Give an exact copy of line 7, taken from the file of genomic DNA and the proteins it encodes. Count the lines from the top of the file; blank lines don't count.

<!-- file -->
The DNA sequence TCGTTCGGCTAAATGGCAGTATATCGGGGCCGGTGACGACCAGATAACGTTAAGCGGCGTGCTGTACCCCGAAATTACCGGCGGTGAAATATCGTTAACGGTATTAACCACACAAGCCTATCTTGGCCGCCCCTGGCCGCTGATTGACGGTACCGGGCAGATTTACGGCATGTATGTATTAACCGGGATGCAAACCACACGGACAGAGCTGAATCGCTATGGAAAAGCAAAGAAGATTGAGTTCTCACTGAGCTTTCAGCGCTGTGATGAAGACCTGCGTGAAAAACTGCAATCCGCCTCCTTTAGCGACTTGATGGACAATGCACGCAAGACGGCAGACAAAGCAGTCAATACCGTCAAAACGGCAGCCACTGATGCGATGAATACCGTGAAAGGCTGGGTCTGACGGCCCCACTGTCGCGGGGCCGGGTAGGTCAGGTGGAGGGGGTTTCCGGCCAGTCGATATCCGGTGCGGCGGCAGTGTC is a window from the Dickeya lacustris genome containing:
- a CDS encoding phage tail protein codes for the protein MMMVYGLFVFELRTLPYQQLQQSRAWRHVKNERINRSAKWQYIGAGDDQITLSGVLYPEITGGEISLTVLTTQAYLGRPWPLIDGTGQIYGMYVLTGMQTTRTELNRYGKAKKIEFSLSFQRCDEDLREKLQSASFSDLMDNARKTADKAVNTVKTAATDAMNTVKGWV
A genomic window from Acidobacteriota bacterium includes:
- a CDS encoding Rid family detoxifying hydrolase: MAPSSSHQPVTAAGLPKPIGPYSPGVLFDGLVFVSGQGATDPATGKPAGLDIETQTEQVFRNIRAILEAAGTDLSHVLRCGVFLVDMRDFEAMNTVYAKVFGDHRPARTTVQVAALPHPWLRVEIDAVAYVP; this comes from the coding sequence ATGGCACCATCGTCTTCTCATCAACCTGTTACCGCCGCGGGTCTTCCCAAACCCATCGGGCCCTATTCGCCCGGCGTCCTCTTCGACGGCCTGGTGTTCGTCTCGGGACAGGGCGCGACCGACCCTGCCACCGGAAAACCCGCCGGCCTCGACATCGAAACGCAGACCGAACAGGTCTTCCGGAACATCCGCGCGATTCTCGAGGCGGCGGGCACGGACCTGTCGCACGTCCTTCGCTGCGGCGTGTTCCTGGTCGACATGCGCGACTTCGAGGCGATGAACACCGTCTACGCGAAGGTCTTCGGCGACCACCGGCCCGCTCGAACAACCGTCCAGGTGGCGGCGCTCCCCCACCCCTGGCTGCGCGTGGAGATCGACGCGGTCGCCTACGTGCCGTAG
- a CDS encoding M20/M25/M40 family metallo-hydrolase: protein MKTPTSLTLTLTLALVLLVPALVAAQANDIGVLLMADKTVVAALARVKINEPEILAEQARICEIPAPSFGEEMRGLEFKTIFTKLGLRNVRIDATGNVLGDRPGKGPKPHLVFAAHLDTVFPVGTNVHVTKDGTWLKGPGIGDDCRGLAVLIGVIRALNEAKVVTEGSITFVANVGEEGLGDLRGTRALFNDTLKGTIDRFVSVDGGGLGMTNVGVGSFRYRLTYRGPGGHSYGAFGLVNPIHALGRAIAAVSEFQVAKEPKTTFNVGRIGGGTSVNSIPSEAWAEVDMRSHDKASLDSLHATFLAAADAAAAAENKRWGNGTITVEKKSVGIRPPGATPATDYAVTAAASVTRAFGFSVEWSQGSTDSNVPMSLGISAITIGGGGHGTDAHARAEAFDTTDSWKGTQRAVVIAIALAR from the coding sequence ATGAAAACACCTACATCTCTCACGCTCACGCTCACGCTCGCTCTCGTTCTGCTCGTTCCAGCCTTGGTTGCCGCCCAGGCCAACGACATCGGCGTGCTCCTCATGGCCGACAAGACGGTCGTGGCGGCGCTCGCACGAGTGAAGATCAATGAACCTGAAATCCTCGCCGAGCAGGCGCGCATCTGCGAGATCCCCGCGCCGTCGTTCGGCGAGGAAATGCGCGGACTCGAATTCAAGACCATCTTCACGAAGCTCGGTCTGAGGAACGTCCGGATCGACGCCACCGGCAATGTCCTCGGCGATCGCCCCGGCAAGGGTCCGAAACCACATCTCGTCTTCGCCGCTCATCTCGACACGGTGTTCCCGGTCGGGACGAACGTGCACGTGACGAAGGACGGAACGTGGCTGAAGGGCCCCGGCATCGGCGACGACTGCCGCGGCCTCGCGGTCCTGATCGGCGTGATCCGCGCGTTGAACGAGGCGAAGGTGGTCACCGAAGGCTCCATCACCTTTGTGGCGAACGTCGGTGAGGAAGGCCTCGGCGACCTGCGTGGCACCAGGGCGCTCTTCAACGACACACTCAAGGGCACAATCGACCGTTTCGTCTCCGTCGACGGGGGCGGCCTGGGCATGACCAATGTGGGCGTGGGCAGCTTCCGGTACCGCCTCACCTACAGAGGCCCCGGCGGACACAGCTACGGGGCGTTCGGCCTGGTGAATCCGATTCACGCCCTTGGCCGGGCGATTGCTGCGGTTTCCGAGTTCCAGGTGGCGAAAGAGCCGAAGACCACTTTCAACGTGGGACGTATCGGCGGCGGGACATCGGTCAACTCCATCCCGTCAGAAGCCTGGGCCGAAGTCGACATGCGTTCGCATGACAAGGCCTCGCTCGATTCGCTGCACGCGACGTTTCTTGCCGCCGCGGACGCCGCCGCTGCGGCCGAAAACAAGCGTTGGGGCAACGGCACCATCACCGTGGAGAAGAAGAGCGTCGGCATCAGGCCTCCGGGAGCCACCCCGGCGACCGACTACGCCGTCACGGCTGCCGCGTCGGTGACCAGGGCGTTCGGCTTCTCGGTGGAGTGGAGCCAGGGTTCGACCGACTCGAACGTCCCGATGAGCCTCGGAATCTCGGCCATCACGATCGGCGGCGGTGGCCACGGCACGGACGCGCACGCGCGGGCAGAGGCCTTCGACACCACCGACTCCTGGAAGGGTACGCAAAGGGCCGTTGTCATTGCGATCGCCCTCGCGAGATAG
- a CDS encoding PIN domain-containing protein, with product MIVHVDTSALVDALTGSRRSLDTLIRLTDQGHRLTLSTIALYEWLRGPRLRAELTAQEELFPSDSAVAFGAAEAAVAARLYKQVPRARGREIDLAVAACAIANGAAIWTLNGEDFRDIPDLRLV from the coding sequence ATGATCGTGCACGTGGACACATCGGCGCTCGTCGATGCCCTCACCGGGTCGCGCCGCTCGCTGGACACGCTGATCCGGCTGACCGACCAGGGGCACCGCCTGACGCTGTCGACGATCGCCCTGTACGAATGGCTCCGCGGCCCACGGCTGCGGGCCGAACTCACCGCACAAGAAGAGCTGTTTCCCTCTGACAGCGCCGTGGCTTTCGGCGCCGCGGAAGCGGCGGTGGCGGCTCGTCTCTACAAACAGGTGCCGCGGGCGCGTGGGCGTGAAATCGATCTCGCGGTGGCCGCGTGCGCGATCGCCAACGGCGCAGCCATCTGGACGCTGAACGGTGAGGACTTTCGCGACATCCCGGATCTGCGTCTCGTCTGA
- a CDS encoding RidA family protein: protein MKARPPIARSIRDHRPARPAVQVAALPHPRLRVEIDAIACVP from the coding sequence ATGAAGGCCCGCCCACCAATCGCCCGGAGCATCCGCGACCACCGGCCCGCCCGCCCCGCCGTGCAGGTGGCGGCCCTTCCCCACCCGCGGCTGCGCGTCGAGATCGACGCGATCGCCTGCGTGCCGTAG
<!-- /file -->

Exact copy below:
- a CDS encoding RidA family protein: protein MKARPPIARSIRDHRPARPAVQVAALPHPRLRVEIDAIACVP from the coding sequence ATGAAGGCCCGCCCACCAATCGCCCGGAGCATCCGCGACCACCGGCCCGCCCGCCCCGCCGTGCAGGTGGCGGCCCTTCCCCACCCGCGGCTGCGCGTCGAGATCGACGCGATCGCCTGCGTGCCGTAG